Arsenal manager Arsene Wenger has stood by his criticism of Premier League referees and claimed he was “surprised and shocked” to be charged for approaching Mike Dean after the 1-1 draw with West Brom.
Wenger has been particularly critical of officials in the last week, starting on Sunday when he was left frustrated by Dean’s decision to award West Brom a late penalty, as a Kieran Gibbs cross appeared to strike the arm of Calum Chambers.
The Frenchman confronted Dean after the game and entered the referee’s changing room, with the subsequent charge – which he has until 18:00 GMT on Friday to answer – relating to his language and conduct.
Wenger then risked further aggravating the authorities by slamming the “farcical” penalty awarded to Eden Hazard in Wednesday’s 2-2 draw with Chelsea.
It was put to Wenger in Friday’s pre-match news conference ahead of the FA Cup clash with Nottingham Forest that Jack Wilshere also “dived” to win a penalty for Arsenal in the same game, though he insisted that was not entirely relevant.
“Yes, maybe he did,” he said to reporters. “But why should that change my opinion on the penalty?
“That has nothing to do to with it. Every situation is different and has to be assessed by the referee. I have my opinion, you have yours.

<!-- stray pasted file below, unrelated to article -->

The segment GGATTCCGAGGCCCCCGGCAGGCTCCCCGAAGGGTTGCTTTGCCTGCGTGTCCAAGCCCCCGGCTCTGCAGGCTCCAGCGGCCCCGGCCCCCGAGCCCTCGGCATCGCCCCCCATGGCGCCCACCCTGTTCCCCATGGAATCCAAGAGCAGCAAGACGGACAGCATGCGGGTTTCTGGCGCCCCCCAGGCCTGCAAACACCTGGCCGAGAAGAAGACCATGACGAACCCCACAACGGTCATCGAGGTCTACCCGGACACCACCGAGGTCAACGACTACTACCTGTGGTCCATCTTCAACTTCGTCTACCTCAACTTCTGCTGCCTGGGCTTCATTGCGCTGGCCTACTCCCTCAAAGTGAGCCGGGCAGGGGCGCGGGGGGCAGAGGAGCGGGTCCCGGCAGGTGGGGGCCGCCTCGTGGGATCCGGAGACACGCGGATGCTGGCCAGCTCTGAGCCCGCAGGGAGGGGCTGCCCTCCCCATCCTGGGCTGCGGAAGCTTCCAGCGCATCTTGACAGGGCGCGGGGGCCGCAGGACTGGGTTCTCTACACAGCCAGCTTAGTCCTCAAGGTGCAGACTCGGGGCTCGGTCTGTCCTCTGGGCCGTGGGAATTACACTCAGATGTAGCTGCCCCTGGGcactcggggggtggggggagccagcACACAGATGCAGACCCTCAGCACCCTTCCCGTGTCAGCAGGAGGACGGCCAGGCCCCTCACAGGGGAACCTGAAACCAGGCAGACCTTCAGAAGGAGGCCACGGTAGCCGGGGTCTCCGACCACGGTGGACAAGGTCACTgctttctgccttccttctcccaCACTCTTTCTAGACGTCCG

“I’ve nothing to add, I maintain what I said. We can spend all day talking about things that aren’t important, but we want to see big games, with important players and see them refereed by top professionals.
“I try to serve this game with honestly and integrity. When I have something to say, I say it.
“I had a huge influence on them [referees] becoming professional, so that’s why I think I am allowed to be demanding.
“Imagine, I am 21 years in the game and what I’ve seen and heard in corridors – I’m surprised and shocked to be charged.”
Video Assistant Referee (VAR) technology will be tested in the FA Cup clash between Brighton and Hove Albion and Crystal Palace on Monday, the first time it has been used in a competitive English match.
And Wenger is broadly supportive of the initiative, though he wants to ensure use of technology is implemented correctly.
“I have fought for the video technology for over 10 years, so I can only be positive,” Wenger said. “It can create jobs too for former referees, allowing them to continue.
“But I believe it’s like every new technology, I can be positive and I’m in favour of moving forward, even if it creates problems.
“It can get rid of things that have happened before. It can get many mistakes out the game, especially the offsides. After that, it depends how we use it.”
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